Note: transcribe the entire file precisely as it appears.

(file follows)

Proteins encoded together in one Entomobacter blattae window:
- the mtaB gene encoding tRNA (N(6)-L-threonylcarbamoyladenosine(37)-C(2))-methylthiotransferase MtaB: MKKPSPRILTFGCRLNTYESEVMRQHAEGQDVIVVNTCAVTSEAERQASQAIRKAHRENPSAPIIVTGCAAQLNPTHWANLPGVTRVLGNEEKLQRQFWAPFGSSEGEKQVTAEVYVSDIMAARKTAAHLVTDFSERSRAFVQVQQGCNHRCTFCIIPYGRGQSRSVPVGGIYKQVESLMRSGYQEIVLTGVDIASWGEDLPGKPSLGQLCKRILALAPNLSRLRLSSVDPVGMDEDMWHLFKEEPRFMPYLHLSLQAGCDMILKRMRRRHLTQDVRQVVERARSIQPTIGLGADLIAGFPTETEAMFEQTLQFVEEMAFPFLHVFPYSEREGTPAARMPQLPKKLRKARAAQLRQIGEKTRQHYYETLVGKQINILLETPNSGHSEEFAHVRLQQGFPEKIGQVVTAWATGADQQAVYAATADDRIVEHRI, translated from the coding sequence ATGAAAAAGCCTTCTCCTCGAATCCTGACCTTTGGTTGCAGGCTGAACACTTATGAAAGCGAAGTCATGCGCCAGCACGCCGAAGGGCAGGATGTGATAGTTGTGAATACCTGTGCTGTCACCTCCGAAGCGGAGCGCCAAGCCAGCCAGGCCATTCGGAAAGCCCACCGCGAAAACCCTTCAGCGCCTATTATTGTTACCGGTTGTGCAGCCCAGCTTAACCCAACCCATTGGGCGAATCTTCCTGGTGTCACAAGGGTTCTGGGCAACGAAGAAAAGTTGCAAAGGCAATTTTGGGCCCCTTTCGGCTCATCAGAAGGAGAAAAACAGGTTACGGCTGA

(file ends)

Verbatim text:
Proteins encoded together in one Entomobacter blattae window:
- the mtaB gene encoding tRNA (N(6)-L-threonylcarbamoyladenosine(37)-C(2))-methylthiotransferase MtaB: MKKPSPRILTFGCRLNTYESEVMRQHAEGQDVIVVNTCAVTSEAERQASQAIRKAHRENPSAPIIVTGCAAQLNPTHWANLPGVTRVLGNEEKLQRQFWAPFGSSEGEKQVTAEVYVSDIMAARKTAAHLVTDFSERSRAFVQVQQGCNHRCTFCIIPYGRGQSRSVPVGGIYKQVESLMRSGYQEIVLTGVDIASWGEDLPGKPSLGQLCKRILALAPNLSRLRLSSVDPVGMDEDMWHLFKEEPRFMPYLHLSLQAGCDMILKRMRRRHLTQDVRQVVERARSIQPTIGLGADLIAGFPTETEAMFEQTLQFVEEMAFPFLHVFPYSEREGTPAARMPQLPKKLRKARAAQLRQIGEKTRQHYYETLVGKQINILLETPNSGHSEEFAHVRLQQGFPEKIGQVVTAWATGADQQAVYAATADDRIVEHRI, translated from the coding sequence ATGAAAAAGCCTTCTCCTCGAATCCTGACCTTTGGTTGCAGGCTGAACACTTATGAAAGCGAAGTCATGCGCCAGCACGCCGAAGGGCAGGATGTGATAGTTGTGAATACCTGTGCTGTCACCTCCGAAGCGGAGCGCCAAGCCAGCCAGGCCATTCGGAAAGCCCACCGCGAAAACCCTTCAGCGCCTATTATTGTTACCGGTTGTGCAGCCCAGCTTAACCCAACCCATTGGGCGAATCTTCCTGGTGTCACAAGGGTTCTGGGCAACGAAGAAAAGTTGCAAAGGCAATTTTGGGCCCCTTTCGGCTCATCAGAAGGAGAAAAACAGGTTACGGCTGA